In October, I ran a series called 31 Days of Homeschooling on the Autism Spectrum. It was a chance for me to get out many of my thoughts on the topic of raising a kid on the Spectrum.
Funny thing about that. Since we’re still raising him, things come up all the time. For over a year we have been dealing with a rather…unique situation. A hard situation.
It is one of those situations where our hearts ache and break for our son while at the same time we’re ready to put on armor and grab swords and go to battle for him.
We all want our kids to have friends. Since Autism is one of those things that naturally hinder our kids from socializing like their more neurotypical peers, it’s an area that requires a good deal of thought and planning, and let’s face it: A whole lot of trust.
We really, really need to be able to trust the parents of our childrens’ friends.
Yes, I know this is the case with ALL of our kids, but in this case it’s extra important.
Our son is a sensory seeker. He’s also 14 and just a hair shy of 6 feet tall. He’s not a touchy-feely type kid, but he is a hugger. That’s all, just a hugger. He gives very manly hugs to his friends (most of them are accustomed to it even if they never, ever hug friends, they do hug D1). He hugs us (of course). He doesn’t touch people otherwise, besides maybe a handshake or fist bump. Autism is awkward, and so is our son. Hugs are it. He loves them.
So when the father of two of our boys friends told my husband, “We love having the boys over but I really would prefer (D1) not come because he makes (our daughter) uncomfortable”, we were rather alarmed. What did he DO?
“She said he rubbed her shoulders and it made her uncomfortable.”
First, he wouldn’t do this to ME even if I asked him to, nevermind some 11 year old girl. He’d simply never do that. Ever. A hug I can see. A friendly shoulder rub? Um. No.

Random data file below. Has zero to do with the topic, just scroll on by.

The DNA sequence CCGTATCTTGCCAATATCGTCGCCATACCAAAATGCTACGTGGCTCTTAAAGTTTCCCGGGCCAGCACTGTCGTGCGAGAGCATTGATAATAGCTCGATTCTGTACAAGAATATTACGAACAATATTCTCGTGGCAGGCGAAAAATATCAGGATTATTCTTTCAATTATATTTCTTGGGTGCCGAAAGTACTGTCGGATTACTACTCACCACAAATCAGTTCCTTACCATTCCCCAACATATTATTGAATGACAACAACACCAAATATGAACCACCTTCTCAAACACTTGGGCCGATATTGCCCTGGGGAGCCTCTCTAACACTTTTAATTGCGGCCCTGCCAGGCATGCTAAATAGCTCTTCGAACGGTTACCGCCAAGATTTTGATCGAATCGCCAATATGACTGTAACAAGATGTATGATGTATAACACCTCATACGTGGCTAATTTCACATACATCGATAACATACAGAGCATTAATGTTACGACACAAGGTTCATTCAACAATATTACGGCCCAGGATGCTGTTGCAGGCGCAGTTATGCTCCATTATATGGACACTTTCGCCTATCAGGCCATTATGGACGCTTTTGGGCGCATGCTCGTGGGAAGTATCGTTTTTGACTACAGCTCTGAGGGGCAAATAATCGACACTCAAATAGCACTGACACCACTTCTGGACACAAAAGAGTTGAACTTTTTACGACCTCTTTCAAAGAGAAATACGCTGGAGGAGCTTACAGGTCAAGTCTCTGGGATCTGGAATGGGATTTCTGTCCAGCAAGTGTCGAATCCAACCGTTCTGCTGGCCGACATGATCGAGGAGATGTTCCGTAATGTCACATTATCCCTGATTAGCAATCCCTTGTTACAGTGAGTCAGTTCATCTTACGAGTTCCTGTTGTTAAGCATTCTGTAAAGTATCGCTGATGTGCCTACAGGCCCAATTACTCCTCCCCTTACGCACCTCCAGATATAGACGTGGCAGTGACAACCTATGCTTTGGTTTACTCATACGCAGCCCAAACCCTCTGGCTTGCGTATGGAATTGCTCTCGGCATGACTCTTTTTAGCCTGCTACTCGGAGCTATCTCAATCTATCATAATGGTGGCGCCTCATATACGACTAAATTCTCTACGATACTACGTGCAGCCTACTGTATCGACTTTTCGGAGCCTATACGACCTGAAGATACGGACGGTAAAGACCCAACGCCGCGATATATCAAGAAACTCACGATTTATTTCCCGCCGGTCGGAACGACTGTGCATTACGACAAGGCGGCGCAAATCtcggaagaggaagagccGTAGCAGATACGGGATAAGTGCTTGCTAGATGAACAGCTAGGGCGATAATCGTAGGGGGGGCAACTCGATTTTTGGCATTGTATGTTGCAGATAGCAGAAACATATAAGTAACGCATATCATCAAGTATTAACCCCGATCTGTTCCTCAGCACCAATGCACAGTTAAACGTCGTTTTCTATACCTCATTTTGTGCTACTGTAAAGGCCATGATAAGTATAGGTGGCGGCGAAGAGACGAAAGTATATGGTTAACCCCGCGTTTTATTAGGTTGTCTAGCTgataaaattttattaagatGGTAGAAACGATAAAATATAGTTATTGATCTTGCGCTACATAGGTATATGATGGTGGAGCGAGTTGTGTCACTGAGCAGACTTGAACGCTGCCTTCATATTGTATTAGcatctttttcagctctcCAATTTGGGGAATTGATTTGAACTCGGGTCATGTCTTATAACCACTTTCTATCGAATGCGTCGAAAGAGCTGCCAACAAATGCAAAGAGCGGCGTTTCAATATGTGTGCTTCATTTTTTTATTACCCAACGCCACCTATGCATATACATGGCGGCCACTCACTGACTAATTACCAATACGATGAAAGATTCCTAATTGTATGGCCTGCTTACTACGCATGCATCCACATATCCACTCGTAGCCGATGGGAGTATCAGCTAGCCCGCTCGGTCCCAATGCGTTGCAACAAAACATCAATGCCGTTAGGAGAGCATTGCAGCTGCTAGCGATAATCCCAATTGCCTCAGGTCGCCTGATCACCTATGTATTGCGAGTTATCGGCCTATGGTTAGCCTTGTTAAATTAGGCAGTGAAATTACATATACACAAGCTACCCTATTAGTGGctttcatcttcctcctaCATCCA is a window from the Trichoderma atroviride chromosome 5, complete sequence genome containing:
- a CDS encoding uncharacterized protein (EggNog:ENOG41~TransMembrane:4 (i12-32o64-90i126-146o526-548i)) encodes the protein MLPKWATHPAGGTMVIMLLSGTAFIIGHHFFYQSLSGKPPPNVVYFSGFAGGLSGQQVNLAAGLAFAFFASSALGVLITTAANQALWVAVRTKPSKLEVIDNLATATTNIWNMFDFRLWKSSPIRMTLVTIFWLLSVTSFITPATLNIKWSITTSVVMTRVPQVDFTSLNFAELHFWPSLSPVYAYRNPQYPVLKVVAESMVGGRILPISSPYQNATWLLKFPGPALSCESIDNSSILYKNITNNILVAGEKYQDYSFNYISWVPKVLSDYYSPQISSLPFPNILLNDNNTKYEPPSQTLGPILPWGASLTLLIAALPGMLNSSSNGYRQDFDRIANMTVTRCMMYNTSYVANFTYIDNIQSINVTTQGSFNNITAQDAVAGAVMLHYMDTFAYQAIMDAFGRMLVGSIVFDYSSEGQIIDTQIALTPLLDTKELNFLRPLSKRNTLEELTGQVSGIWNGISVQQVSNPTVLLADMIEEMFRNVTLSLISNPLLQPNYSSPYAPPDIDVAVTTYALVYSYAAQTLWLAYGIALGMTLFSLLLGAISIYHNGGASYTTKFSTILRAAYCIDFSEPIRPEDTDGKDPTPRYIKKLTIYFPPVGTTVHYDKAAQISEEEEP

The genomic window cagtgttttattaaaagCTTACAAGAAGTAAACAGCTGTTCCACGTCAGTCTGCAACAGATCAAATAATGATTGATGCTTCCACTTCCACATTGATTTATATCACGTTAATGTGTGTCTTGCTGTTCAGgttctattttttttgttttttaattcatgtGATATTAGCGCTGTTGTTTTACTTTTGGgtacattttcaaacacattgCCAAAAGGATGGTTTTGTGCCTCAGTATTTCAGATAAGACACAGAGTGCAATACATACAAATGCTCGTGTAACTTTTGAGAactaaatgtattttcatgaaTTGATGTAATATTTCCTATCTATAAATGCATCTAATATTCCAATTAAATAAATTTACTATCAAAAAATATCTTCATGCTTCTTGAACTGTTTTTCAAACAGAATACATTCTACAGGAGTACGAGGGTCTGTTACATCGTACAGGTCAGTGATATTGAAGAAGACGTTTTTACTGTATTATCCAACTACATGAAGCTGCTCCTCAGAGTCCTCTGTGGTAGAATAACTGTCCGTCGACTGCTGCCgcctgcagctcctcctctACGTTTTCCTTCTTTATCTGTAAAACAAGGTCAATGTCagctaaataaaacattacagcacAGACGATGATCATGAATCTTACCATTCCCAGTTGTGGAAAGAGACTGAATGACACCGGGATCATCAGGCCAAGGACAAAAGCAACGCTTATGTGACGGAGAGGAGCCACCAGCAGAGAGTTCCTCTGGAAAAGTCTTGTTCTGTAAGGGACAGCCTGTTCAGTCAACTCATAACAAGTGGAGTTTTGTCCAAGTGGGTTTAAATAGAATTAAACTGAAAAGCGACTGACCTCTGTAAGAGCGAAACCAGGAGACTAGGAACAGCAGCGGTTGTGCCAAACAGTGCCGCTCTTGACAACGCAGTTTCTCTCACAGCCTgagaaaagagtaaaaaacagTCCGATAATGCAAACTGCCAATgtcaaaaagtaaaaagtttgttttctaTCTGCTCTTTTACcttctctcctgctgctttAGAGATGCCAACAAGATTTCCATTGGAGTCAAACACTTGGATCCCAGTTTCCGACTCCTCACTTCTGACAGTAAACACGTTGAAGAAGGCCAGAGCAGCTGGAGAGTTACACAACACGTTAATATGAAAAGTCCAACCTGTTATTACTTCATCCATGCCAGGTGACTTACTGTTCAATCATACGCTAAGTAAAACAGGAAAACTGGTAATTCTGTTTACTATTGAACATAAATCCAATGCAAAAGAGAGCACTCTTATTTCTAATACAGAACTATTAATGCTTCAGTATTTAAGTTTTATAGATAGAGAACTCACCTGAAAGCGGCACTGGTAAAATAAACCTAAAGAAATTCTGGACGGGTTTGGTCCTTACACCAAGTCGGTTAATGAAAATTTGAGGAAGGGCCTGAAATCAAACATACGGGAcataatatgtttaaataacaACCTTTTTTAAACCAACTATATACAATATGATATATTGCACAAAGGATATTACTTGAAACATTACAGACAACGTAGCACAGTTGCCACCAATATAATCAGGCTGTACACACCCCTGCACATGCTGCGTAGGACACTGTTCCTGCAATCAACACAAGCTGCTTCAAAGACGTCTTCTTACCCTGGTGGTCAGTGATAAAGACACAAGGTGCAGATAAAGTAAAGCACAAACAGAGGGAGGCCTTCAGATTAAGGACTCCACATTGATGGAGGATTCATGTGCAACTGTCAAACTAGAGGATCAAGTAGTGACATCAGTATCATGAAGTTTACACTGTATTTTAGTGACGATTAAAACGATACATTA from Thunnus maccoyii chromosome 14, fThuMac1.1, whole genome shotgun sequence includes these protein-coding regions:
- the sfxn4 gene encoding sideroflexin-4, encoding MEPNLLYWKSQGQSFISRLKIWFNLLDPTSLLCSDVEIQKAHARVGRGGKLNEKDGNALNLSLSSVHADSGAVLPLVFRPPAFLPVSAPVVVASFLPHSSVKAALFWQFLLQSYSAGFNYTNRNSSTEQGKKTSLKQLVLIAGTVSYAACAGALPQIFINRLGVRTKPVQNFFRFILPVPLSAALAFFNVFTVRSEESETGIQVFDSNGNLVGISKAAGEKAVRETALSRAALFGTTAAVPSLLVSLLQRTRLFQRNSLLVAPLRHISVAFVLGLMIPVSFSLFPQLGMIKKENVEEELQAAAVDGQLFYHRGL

So we agreed. We wouldn’t drop him over to play there without us present again. If we were going to be there then he could come, but otherwise we wouldn’t bring him. It has caused several tearful situations when D2 was asked to spend the night (with D1 present when he was invited. Nice.) So we just said bag it.
The thing that really gets me is that we know he didn’t do it. I don’t know why she said it, but I am positive he did not do it.
Fast forward a little over a year, and they are inviting “the boys” to come over, as if they had never made this big deal about the situation. As much as we want them to both be able to go over and have fun with their friends, we simply don’t trust the situation.
And it kills us.
Please, please be aware of the possibility of false allegations against your kids… especially your sons.
A cognitive communication disability leaves them wide open targets for possible abusers or allegations. Know and be sure you can TRUST the parents of your kids’ friends, and be prepared to discuss your child’s special situation with them ahead of time.
You want full confidence that they have your child’s best interest in mind too! Prepare your ASD kids for self-protection. It could have been so much worse for our son. Don’t let it be for yours.
Looking for resources? Check these out:
How to Talk to an Autistic Kid by (14-year old, Autistic) Daniel Stefanski
The Aspie Teen’s Survival Guide by JD Kraus (a young man with Asperger’s)